A man, to be greatly good, must imagine intensely and comprehensively; he must put himself in the place of another and of many others. The pains and pleasure of his species must become his own. The great instrument of moral good is the imagination; and poetry administers to the effect by acting upon the cause. Poetry enlarges the circumference of the imagination by replenishing it with thoughts of ever new delight, which have the power of attracting and assimilating to their own nature all other thoughts, and which form new intervals and interstices whose void forever craves fresh food. Poetry strengthens the faculty which is the organ of the moral nature of man, in the same manner as exercise strengthens a limb.

For Shelley, poetry, and by extension all art, performs an essential function: by exercising and strengthening our imaginations, art increases our capacity to empathize – to feel the feelings of another – and this is the bedrock foundation of compassion and morality. We cannot be good, in other words, if we cannot imagine deeply and powerfully. Dull imaginations cannot empathize – they cannot imagine the suffering of the other. And if the suffering of others isn’t real for you, you are incapable of compassionate action. To those with extinguished imaginations all talk of morality is but the clanging of bells. This then is the importance of art – to heighten the awareness of our deep and unbreakable interrelationship with one another.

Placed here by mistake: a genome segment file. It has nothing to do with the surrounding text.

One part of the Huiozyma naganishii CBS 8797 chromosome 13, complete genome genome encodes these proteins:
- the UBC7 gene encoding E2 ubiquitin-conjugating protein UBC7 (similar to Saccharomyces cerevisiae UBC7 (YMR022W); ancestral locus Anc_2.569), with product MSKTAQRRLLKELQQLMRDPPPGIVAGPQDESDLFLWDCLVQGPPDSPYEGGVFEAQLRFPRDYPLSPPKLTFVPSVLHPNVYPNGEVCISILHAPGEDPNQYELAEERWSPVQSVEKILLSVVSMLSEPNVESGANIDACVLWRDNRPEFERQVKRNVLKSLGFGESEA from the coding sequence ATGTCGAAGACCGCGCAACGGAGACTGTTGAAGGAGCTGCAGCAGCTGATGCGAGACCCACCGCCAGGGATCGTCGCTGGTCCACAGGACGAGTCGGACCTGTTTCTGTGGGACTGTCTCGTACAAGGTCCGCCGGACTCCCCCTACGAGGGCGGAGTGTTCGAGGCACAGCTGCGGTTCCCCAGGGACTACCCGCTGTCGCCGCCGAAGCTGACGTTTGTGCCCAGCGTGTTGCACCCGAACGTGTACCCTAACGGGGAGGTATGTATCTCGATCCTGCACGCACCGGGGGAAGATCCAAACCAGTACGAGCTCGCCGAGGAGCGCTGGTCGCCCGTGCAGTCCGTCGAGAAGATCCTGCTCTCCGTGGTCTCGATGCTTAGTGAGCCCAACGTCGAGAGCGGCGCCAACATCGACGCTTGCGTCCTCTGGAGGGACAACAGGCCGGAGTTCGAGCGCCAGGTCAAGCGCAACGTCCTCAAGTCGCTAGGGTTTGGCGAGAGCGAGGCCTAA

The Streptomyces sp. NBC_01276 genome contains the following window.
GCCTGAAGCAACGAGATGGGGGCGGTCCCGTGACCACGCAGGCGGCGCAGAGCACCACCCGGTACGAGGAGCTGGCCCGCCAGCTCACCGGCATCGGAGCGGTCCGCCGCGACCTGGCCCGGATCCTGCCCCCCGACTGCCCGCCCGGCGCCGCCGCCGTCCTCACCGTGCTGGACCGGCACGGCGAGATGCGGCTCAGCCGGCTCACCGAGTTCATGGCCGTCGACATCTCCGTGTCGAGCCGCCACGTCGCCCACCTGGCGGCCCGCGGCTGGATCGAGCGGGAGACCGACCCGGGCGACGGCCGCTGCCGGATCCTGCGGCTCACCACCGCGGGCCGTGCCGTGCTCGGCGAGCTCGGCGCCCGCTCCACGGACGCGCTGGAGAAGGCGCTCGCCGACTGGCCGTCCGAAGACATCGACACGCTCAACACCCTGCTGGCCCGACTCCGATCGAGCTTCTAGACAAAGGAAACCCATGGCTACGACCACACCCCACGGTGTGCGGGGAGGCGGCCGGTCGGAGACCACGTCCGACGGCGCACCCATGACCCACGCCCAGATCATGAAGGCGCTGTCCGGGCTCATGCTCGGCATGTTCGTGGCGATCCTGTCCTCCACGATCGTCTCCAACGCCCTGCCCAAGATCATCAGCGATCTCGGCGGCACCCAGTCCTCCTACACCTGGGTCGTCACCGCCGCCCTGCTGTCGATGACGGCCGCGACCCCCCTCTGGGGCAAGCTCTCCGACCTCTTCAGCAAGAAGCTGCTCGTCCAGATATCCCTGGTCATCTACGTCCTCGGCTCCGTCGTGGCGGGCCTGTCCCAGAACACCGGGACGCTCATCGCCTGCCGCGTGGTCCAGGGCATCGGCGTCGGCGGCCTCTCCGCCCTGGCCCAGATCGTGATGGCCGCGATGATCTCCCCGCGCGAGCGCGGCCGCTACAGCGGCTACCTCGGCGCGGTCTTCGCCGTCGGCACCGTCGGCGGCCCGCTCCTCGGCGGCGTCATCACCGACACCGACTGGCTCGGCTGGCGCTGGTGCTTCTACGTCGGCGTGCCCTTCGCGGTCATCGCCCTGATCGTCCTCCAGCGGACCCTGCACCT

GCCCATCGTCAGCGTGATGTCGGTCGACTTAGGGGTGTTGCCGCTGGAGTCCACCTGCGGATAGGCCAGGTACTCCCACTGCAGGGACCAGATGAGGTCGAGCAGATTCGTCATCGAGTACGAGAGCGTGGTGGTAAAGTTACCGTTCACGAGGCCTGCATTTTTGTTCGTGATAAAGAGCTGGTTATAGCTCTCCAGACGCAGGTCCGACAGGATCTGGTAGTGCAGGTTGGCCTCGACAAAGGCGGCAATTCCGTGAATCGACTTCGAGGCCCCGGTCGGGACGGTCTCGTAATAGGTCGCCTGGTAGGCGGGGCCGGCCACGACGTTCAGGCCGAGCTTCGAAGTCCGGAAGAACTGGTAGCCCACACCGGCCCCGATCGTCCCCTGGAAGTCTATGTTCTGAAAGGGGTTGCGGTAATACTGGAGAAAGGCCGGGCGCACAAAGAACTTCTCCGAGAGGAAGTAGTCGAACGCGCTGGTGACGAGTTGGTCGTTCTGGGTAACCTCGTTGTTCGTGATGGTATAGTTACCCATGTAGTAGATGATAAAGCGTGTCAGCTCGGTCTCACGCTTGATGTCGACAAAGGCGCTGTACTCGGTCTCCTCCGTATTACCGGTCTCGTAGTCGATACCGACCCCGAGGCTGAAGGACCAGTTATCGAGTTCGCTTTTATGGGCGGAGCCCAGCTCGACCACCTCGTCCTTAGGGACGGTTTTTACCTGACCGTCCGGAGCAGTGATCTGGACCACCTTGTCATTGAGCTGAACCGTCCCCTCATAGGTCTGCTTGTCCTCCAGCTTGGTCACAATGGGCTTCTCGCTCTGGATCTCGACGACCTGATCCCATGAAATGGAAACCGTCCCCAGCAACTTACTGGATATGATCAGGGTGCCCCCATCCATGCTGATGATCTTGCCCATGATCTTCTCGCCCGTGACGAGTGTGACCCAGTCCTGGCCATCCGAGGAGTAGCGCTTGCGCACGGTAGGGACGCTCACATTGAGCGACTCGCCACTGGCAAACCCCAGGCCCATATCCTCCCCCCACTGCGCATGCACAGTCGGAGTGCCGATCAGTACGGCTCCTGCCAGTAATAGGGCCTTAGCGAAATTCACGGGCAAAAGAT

Instead of instruction, the artist must offer pathos. The best art makes us feel more than think – it piques our dreams and floods the parched earth of our once fertile imaginations. Remember being four years old and playing for hours with dust motes suspended in sunbeams pouring through the window? You didn’t need a toy – the world was your toy. Imagination is its own truth.

 

Poetry, and indeed all art, is inherently subversive because is slips through the cracks of our rational minds and leaks into the depths beyond thought. Art is an end-run around the official position, the norm, the narrative favored by the elite. That’s why the Nazi’s vilified intellectuals, artists, and the media, and it’s why they burned books and paintings as “degenerate art.” They rightly feared art’s transformative power and the fundamentally ungovernable spirit of free-thought. Tyranny requires order. Art defies order at every turn.